Tatiana Trouvé, Sans titre, 2007 © ADAGP, Paris 2017. Photo by Daniele Resini.

"Dioramas" at Palais de Tokyo, Paris, France.

On view June 14 through September 10, 2017.

In summer 2017, Palais de Tokyo will be staging "Dioramas," an exhibition that explores the diorama as an unexpected source of inspiration for contemporary art. At the crossroads of art, cinema, and theater, this cross-disciplinary exhibition is the first large survey to recontextualize the diorama with a renewed approach to the history of spectatorship, including the influence of science and technology, popular culture, fun fairs, and exhibitions.

Honoré de Balzac promoted the diorama as “the marvel of the century”1. Following the tradition of 17th century magic lanterns, the invention of the diorama in the 19th century played a crucial role in the history of visual culture and mass spectacle.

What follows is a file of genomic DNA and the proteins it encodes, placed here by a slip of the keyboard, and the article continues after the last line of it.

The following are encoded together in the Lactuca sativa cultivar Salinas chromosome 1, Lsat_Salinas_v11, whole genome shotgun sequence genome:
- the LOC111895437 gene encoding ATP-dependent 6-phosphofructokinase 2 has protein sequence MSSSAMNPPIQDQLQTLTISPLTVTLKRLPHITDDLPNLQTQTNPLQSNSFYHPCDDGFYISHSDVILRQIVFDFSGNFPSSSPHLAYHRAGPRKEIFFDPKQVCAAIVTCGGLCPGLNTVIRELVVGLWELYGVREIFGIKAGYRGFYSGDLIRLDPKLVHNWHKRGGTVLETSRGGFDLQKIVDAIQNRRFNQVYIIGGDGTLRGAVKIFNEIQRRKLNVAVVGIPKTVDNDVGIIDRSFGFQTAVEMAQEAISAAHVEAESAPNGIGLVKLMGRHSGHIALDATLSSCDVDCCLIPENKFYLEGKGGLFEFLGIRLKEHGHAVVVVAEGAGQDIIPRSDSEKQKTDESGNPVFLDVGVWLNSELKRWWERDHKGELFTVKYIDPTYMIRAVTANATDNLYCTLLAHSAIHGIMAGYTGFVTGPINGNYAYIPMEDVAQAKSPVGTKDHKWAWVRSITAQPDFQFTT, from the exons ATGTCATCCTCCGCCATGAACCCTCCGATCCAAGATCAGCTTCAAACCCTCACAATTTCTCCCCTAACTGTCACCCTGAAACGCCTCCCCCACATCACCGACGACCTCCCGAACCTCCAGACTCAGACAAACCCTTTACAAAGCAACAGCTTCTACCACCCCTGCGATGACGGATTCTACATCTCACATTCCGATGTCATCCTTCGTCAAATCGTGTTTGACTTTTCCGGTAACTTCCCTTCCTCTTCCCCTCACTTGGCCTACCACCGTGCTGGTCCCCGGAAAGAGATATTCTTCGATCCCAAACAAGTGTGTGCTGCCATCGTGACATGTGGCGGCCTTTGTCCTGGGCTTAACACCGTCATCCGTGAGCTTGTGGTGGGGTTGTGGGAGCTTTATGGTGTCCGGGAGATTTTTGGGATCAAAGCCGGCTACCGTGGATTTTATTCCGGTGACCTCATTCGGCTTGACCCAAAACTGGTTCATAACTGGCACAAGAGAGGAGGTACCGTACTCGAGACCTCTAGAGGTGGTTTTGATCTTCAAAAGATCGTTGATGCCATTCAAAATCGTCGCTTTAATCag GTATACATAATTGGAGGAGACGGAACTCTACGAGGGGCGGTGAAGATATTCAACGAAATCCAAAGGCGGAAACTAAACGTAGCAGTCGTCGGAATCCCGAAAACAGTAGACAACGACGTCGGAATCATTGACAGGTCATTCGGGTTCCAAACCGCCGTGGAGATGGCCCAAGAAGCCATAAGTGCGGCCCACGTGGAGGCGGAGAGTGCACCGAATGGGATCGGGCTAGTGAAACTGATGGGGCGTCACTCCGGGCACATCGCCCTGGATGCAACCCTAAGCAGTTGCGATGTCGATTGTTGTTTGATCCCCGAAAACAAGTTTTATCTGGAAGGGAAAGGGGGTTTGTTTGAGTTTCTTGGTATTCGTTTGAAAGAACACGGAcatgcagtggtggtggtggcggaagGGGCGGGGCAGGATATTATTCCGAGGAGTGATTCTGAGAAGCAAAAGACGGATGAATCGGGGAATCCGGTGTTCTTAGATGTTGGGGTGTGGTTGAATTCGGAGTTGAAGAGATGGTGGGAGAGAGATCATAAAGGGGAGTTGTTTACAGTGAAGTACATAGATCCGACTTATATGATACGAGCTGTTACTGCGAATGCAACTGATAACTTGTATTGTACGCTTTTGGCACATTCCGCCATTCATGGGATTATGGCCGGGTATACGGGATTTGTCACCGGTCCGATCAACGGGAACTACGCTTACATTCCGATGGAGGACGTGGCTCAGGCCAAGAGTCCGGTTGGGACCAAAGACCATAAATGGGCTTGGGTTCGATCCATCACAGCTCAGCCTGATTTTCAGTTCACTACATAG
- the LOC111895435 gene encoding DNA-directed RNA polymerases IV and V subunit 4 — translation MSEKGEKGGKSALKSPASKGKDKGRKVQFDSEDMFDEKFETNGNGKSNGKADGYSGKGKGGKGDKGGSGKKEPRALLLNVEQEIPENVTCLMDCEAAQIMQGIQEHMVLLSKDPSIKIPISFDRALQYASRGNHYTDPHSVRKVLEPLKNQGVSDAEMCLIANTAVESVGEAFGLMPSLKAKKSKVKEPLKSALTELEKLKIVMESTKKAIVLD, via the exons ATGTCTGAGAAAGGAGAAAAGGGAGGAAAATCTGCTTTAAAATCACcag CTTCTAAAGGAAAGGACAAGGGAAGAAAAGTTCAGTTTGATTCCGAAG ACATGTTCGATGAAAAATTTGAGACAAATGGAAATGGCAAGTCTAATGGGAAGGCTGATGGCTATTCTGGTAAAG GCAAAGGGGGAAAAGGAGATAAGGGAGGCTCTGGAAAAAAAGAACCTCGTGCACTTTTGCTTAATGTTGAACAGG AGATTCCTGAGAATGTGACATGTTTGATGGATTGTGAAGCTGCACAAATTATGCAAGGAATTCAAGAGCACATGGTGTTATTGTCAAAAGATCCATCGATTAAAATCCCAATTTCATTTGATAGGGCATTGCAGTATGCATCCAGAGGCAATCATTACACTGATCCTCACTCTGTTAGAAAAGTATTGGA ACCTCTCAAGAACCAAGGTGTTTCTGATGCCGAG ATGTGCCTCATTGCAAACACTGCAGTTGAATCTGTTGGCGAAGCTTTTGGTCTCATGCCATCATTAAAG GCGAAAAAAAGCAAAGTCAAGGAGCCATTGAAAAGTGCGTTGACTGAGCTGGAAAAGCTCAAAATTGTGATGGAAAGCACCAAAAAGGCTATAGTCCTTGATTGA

In its early days, the diorama invented by Louis Daguerre was a large semi-transparent canvas behind which natural or artificial lights would create atmospheric effects. Performing the illusion of motion and change, the duration of the diorama anticipated the invention of cinema. However, today, the diorama is better known as an entertaining pedagogical tool in museums of natural history. Recreating a three-dimensional scene frozen in time and space, the diorama is usually enclosed in a display case, composed of a painted backdrop, props and figures. The viewer is invited to believe in the authenticity of the artificial scenery as an early form of virtual reality. Although the etymology of diorama means “to see through”, the device also stands as a screen onto which a world of fantasy and fiction merges with the display of knowledge and science.


Palais de Tokyo | T. +33.1.4723.3886
13 Avenue du Président Wilson | 75116 Paris | France
Website: Palais de Tokyo | Dioramas


Honoré de Balzac, Letter to his sister Laure, 1822